Posted by: James B. Shearer | Link to this comment | 05-18-08 8:21 PM
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96: Amphibians, dude, amphibians. The background extinction rate would have to be off by at least two orders of magnitude. I find that very hard to believe. I'm no expert on this topic either, but then, neither are you.


Posted by: essear | Link to this comment | 05-18-08 8:37 PM
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Thinking back over this thread, wow, what a waste of time. I forget where the goalposts started. Bottom line is anyone who doesn't think we urgently need action to reduce fossil fuel emissions needs to go read some climate literature for a few days. If they still think after that that we don't urgently need action to reduce fossil fuel emissions, they're either (a) a moron or (b) an asshole who doesn't care about the well-being of future people and of the poor. If anyone seriously wants to discuss climate science or policy, I'm all for it, otherwise, I'm bowing out.


Posted by: essear | Link to this comment | 05-18-08 8:46 PM
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I forget where the goalposts started.

Beneath the sea, anchored solidly to the isthmus of Panama, in the Permian.


Posted by: Sifu Tweety | Link to this comment | 05-18-08 9:22 PM
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And let's say there happened to be one country that accounted for over half of the world's military spending (effectively a non-market driven expression of societal political will). Would you expect that country to be one that:

a) was looking to be a leader in a worldwide co-operative approach to right-sizing consumption and environmental impact.
or
b) might have some other agenda.


Just sayin'.


Posted by: JP Stormcrow | Link to this comment | 05-18-08 11:43 PM
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If we completely stop emissions 50 years from now, we're still screwed because the carbon we pumped into the atmosphere over the course of those 50 years will still have an effect for hundreds of years.

And yet, there are still people who seem heavily invested in convincing us that alternative energy sources can never, ever work. Why is that?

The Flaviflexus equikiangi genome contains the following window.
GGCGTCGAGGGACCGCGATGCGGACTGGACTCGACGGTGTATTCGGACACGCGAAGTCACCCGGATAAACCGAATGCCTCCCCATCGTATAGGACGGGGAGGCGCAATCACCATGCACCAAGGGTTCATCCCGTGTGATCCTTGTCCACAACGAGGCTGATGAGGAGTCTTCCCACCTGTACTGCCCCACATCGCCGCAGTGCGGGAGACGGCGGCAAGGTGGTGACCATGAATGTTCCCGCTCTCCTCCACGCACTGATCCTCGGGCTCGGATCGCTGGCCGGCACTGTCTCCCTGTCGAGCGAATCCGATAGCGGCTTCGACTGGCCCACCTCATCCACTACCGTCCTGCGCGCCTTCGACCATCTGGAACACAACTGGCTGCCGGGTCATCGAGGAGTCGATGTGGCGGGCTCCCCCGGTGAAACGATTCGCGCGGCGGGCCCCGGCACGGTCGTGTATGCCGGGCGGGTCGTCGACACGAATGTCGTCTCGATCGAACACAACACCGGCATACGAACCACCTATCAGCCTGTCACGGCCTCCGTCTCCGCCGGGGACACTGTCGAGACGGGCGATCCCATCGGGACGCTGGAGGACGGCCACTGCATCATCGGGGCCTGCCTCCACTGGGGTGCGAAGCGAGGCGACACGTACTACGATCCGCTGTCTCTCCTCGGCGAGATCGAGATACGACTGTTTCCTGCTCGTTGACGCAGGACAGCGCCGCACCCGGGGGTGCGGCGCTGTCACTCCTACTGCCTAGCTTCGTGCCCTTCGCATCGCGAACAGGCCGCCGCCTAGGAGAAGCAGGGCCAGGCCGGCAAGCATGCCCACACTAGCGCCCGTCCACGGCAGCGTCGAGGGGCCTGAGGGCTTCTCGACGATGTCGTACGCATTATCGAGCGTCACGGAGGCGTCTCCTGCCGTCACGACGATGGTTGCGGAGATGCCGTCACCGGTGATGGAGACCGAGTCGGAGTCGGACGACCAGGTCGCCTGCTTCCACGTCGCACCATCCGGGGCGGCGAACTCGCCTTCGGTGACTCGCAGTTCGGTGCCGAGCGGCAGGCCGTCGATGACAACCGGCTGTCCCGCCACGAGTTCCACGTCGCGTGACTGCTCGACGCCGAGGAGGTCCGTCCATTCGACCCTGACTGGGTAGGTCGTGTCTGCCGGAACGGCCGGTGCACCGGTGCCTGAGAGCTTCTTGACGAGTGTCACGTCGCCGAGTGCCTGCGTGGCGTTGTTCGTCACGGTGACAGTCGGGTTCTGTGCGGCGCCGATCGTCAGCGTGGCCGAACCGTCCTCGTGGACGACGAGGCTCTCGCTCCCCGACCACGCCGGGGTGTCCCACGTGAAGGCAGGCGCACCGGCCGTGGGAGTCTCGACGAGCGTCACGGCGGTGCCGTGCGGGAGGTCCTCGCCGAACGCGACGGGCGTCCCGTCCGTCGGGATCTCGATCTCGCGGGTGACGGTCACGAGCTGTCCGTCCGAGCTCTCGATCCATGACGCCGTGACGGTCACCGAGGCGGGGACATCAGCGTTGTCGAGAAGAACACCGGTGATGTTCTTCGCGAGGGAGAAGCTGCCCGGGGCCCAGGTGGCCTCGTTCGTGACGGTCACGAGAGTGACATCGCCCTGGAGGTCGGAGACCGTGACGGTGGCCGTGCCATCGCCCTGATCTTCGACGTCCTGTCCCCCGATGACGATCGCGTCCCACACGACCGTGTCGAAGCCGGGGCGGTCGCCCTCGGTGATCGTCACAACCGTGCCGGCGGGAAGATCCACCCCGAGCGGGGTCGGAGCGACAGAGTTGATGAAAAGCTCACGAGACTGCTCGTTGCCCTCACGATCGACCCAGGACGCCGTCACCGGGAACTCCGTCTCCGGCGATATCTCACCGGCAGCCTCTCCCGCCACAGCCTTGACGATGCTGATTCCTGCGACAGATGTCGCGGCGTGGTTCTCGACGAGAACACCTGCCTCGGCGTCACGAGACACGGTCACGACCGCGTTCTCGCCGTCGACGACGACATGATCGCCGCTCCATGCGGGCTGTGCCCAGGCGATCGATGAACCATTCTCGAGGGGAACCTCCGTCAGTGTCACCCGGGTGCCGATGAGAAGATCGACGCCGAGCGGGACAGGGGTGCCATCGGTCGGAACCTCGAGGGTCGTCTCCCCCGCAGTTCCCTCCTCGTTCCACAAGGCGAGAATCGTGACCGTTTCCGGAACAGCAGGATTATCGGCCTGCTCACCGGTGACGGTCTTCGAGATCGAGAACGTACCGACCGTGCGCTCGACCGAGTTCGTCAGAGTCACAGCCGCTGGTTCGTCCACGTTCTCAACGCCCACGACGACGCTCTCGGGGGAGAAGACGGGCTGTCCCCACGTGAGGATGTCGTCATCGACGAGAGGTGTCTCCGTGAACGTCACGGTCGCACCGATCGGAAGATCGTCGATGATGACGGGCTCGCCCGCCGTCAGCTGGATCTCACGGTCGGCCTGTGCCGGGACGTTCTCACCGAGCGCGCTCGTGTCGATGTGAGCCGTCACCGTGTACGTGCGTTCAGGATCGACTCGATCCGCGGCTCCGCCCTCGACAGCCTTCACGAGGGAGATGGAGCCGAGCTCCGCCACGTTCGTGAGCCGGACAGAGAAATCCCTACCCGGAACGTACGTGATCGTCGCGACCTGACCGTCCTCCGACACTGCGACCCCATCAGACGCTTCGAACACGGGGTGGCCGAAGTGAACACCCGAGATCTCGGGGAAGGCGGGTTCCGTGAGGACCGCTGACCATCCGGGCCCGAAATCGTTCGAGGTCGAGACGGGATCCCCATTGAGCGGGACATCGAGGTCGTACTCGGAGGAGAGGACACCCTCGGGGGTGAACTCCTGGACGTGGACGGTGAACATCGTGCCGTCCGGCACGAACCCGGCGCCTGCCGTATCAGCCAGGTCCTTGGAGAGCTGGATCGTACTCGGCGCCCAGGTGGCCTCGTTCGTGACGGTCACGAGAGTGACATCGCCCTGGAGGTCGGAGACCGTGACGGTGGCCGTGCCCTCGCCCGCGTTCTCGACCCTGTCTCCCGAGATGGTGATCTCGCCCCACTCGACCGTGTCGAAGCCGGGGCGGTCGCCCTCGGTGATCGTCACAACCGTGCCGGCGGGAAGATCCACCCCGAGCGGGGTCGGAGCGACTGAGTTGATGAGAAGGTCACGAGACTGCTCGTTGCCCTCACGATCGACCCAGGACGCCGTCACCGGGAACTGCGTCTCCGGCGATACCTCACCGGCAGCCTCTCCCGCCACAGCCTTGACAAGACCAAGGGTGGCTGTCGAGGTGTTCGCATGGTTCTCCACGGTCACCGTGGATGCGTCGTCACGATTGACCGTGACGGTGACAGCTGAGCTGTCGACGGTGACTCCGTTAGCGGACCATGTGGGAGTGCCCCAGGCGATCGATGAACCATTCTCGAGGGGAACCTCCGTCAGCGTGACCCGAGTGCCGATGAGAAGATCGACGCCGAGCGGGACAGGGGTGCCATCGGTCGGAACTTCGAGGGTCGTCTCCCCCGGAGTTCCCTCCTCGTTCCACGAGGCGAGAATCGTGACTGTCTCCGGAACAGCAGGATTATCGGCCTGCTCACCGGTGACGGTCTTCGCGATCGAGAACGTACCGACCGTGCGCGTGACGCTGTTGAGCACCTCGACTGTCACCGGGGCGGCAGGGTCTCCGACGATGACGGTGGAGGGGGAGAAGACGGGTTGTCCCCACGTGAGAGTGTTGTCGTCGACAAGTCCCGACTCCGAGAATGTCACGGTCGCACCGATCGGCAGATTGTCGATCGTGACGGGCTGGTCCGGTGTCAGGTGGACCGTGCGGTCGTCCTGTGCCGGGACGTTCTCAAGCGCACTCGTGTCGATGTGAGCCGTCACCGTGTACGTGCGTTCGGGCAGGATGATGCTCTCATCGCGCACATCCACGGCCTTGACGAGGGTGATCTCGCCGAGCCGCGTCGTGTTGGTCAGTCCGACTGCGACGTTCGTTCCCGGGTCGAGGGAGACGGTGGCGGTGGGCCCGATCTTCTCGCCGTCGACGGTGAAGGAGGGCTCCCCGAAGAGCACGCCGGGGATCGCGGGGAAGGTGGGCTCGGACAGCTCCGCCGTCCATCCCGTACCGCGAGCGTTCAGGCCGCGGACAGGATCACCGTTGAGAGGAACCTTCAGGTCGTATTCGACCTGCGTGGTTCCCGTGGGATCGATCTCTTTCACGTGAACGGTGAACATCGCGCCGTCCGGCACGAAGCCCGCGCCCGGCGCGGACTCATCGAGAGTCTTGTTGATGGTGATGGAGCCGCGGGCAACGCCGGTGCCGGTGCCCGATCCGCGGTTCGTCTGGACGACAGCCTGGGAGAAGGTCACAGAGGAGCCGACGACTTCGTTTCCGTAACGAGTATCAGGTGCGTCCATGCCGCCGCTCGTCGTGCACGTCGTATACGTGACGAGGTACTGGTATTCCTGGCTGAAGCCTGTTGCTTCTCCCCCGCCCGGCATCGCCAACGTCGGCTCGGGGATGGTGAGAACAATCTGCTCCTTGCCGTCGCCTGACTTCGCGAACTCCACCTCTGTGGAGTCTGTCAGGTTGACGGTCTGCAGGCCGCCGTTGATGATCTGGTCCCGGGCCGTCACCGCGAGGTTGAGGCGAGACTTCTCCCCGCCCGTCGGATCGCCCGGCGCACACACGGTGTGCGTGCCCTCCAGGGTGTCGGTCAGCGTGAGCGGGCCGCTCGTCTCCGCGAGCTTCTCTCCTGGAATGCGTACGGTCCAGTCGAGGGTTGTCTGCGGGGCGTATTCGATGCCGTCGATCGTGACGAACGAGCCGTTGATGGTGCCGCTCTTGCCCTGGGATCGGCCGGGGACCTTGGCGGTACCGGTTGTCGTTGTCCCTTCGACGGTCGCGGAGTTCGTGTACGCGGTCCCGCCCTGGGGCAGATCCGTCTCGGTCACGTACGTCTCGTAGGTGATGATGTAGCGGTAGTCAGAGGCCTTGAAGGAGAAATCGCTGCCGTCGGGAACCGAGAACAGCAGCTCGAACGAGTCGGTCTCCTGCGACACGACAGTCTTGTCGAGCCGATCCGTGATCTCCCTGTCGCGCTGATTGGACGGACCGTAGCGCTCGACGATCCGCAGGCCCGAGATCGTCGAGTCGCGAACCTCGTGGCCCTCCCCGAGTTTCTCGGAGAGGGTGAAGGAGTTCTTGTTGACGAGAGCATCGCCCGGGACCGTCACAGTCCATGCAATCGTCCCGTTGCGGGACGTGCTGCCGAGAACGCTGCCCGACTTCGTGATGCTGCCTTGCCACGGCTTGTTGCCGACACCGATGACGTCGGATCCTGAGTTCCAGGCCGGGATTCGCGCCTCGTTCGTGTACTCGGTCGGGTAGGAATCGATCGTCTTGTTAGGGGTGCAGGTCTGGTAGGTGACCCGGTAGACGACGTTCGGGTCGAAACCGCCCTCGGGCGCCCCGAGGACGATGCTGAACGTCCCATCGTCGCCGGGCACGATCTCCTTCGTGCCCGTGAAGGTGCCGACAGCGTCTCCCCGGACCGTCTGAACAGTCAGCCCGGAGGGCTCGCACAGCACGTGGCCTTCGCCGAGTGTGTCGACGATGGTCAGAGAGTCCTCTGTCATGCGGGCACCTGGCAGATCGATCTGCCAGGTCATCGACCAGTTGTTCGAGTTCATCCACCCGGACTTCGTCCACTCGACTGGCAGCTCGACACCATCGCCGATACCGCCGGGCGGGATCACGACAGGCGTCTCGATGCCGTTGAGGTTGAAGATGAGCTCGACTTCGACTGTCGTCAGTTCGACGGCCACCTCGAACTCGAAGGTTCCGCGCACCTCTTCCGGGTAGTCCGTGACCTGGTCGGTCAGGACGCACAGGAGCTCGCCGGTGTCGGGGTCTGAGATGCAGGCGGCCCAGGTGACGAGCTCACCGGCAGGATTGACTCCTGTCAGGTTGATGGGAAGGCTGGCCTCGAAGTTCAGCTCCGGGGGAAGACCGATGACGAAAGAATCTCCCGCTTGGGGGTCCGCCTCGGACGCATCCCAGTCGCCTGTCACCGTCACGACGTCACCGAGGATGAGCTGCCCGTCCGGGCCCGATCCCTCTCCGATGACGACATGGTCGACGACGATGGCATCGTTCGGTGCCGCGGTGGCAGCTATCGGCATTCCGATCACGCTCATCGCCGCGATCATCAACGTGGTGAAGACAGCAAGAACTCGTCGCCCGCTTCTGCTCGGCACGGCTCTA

Posted by: DS | Link to this comment | 05-19-08 3:35 AM
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... and then there's stuff we don't usually hear about.


Posted by: OneFatEnglishman | Link to this comment | 05-19-08 3:57 AM
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101: Why is that?

Here's your why.


Posted by: Alex | Link to this comment | 05-19-08 5:12 AM
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James B Shearer,

In the other thread I didn't say I thought disaster was inevitable, that was somebody else. I just responded that if it was inevitable I didn't see the point of of making sacrifices to try to stop it.

Perhaps you are referring to me. I said mass starvation and death were inevitable.

You ask an excellent question though. From a morality standpoint when should one make sacrifices?

Death for each of us is inevitable. Should we all stop eating today and simply let it come?

The simple answer is "it depends." The complicated answer is that we all decide, daily, how much we will sacrifice for others. Do we stop at a red light? Do we donate all our worldly possessions, take a vow of poverty, and live a simple life of service to the poor?

Oh, you want the answer from me? OK, but it won't be simple.

First we all need to know that we have a choice, and we are making that choice (even by not making the choice) every day. Second, we all need to understand as completely as we can the consequences of our choice.

For example, I enjoy meat. I also love animals. I've seen how animals live, how they are hunted, how they are farmed, how they are butchered. I've cleaned fish and field-dressed deer. I have made an informed choice and decide to eat meat.

When one realizes he/she has a choice and is informed on what the consequences of that choice are what then?